×

Dubrovnik fest has uphill battle

Event suffered from inadequate promotion, logistical glitches

DUBROVNIK — Organizers of the third edition of the Dubrovnik Film Fest (May 25-29) admit they have their work cut out to make local auds respond as warmly to the program as the invited guests did to the beautiful host city on Croatia’s Adriatic Riviera.

Career kudos went to thesps Christopher Walken and Emily Watson and helmer Peter Medak. Walken said he and his wife, “The Sopranos” casting director Georgianne Walken, were pleased to attend because they had long wanted to visit Dubrovnik. Their interest was refueled by the historic city’s ongoing tourist renaissance 10 years after the end of the Balkan war, in which it was struck by more than 2,000 shells.

Watson and Medak also raved about the fortified Old City’s architectural charms (recently showcased doubling for Venice in BBC miniseries “Casanova”), but burg’s 47,000 residents were totally underwhelmed by the festival. There was single-figure paid attendance at some screenings for the eight-film international feature competition, based in the 200-seat, municipal Sloboda cinema. Turnout was equally low for out-of-competition special screenings and recent Croatian docs at the adjacent Marin Drzic Theater, a mid-19th-century legit venue.

This was stark proof of the assertion by fest’s Los Angeles-based director Ziggy Mrkich that “there is no film culture” in Dubrovnik, a locale with a long tradition of theater and classical music performance, including a summer festival of live arts heading toward its 56th edition.

Resistance to non-Hollywood pics in Croatia is not confined to Dubrovnik — theatrical market share for domestic features nationally is pegged around 2% — but the situation was exacerbated by manifestly inadequate on-site promotion for Dubrovnik Festival screenings.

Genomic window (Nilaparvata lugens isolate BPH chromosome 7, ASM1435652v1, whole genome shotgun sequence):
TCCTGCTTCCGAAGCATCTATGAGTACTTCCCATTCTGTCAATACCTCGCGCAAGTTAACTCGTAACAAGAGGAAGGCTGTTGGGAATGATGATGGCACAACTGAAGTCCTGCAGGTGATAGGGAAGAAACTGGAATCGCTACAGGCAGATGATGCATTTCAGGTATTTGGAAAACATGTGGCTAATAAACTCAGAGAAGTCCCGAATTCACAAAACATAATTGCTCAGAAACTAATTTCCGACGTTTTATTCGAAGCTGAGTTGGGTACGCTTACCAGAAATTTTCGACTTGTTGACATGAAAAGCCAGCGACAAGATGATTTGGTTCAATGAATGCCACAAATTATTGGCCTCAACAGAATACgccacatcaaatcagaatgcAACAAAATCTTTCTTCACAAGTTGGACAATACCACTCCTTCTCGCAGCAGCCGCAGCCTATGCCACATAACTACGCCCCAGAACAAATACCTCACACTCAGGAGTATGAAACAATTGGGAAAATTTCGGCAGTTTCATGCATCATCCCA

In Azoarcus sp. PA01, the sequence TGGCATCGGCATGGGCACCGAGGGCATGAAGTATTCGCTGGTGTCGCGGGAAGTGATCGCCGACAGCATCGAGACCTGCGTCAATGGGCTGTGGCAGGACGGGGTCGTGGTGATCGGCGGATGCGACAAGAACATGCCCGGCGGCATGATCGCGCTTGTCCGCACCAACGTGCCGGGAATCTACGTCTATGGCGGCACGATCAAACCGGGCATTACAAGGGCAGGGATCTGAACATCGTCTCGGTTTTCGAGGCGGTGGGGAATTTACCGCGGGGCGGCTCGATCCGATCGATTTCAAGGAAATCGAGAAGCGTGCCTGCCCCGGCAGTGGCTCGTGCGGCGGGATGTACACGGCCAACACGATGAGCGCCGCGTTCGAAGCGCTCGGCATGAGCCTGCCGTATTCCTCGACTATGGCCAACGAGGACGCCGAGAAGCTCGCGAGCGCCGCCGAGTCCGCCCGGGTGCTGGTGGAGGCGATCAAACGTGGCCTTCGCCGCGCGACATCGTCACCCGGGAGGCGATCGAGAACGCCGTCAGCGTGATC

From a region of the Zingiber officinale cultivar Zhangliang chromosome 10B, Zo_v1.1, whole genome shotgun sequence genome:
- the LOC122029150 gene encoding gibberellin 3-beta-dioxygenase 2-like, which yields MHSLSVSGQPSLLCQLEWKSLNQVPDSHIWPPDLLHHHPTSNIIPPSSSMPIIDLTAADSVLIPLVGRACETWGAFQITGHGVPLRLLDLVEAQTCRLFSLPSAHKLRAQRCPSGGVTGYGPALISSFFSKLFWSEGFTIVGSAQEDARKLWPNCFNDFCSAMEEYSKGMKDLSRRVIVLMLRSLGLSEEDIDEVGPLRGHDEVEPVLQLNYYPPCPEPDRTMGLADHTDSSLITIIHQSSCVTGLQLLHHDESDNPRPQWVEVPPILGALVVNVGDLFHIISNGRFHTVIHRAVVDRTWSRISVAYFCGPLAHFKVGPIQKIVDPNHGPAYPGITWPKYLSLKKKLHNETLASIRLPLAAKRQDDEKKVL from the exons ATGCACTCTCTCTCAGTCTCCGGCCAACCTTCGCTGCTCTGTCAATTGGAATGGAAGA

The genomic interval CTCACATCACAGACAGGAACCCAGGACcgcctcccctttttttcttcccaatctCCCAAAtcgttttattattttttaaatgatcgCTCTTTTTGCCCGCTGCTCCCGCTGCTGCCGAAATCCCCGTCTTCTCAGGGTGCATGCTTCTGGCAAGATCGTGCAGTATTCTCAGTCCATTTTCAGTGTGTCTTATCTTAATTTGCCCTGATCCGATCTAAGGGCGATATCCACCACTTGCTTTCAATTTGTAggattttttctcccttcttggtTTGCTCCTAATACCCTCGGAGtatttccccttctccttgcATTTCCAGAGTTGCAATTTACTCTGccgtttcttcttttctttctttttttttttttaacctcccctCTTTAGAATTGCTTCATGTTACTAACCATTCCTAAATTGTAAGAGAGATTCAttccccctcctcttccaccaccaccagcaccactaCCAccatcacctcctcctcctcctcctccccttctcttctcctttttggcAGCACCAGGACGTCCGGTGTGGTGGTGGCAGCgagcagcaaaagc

The event, funded largely by the Croatian Ministry of Culture, Dubrovnik Tourist Board and the city council, also suffered multiple logistical glitches, including last-minute alterations to screening times and discussion panel venues. Croatian subtitles for the opening film, Charles Dance’s “Ladies in Lavender,” cut out after first 30 minutes.

Substantial improvements to organization and marketing will have to be made if Mrkich, a former Touchstone Pictures production staffer born to Croatian parents, is to build a local audience and compete with other Croatian fests, such as Motovun (August) and Zagreb (October). Biggest national film showcase by far remains the 52-year-old event in Pula in July, when the entire annual output of new domestic features is screened in a 7,500-seat Roman arena.

Dubrovnik competition honors went to Brit helmer Juliet McKeon’s drama “Frozen” (film and dinematography). Best director was Poland’s Ryszard Brylski for “Zhoorek,” and Croatia’s Dana Budisavljevic took the documentary award for “Everything Is Excellent,” about a porn actress.

Popular on Variety

More Film

  • Amanda Awards

    ‘Out Stealing Horses’ Tops Norway’s 2019 Amanda Awards